In the Box

A Short History of the Picture as Box

by Amy Knight Powell

The essay begins:

Paintings are small. Even those that are relatively large are still tiny compared to the world. The desire to escape this limiting condition has been integral to the history of Western painting since the Renaissance, and it has registered in talk about painting since then as well, in the dominance that the painting-as-window metaphor, with all its connotations of openness and extension, has enjoyed over the metaphor of painting-as-box, with its connotations of closure and withdrawal.

“Then it occurred to me that it could be a box in which all my works would be collected and mounted like in a small museum, a portable museum, so to speak.” This is Marcel Duchamp talking about his monographic box-in-a-suitcase, which contains sixty-nine miniature replicas, photographs, and color reproductions of his own works.

“Duchamp is involved with the notion of the manufacture of objects,” Robert Smithson chides, “so that he can have his little valise full of souvenirs.”

More willing to entertain Duchamp’s irony, Benjamin Buchloh describes Duchamp’s Box in a Valise as a critique of commodity fetishism that is still caught in fetishism’s thrall: “All the functions of the museum … are minutely contained in Duchamp’s Valise: the valorisation of the object, the extraction from context and function, … arbitrary movements in time and space, multiple ownership and privacy of possession.” The box, according to Buchloh and Smithson, is a repository for the sentimentalized and domesticated. It is made to hold discrete things and, thereby, facilitates the circulation of commodities on which capitalism depends.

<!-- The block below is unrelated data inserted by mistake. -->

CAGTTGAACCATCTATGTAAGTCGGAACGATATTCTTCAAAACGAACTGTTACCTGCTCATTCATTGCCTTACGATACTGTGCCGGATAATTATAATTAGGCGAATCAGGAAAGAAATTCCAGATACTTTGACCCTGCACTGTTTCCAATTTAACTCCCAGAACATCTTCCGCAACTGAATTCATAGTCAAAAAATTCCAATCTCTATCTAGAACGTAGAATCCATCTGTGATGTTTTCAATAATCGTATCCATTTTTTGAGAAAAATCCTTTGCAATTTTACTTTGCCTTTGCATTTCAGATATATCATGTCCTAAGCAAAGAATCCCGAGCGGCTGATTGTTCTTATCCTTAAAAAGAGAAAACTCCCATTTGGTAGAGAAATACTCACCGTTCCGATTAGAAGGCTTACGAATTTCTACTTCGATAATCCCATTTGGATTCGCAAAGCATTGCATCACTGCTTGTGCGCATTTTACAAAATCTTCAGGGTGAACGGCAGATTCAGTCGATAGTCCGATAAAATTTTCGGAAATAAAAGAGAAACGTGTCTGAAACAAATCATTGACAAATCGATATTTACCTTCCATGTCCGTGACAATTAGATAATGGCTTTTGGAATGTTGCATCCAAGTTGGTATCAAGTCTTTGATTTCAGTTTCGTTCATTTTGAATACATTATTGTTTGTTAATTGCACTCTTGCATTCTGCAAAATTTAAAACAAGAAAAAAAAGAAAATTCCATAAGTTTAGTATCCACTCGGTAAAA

Indeed, boxes travel well from place to place. (Suitcases are nothing more than boxes with the added convenience of handles. One of the ironies of Duchamp’s box-in-a-suitcase is the redoubling of this portability.) They also allow their contents to travel through time, storing them so they can be used at some later date. Each time something is boxed so it can be transported to another location, it is also readied for another occasion. With each re-opening, the contents of the box will find themselves at a temporal remove from where they were before, having missed, in a certain sense, everything that happened in between.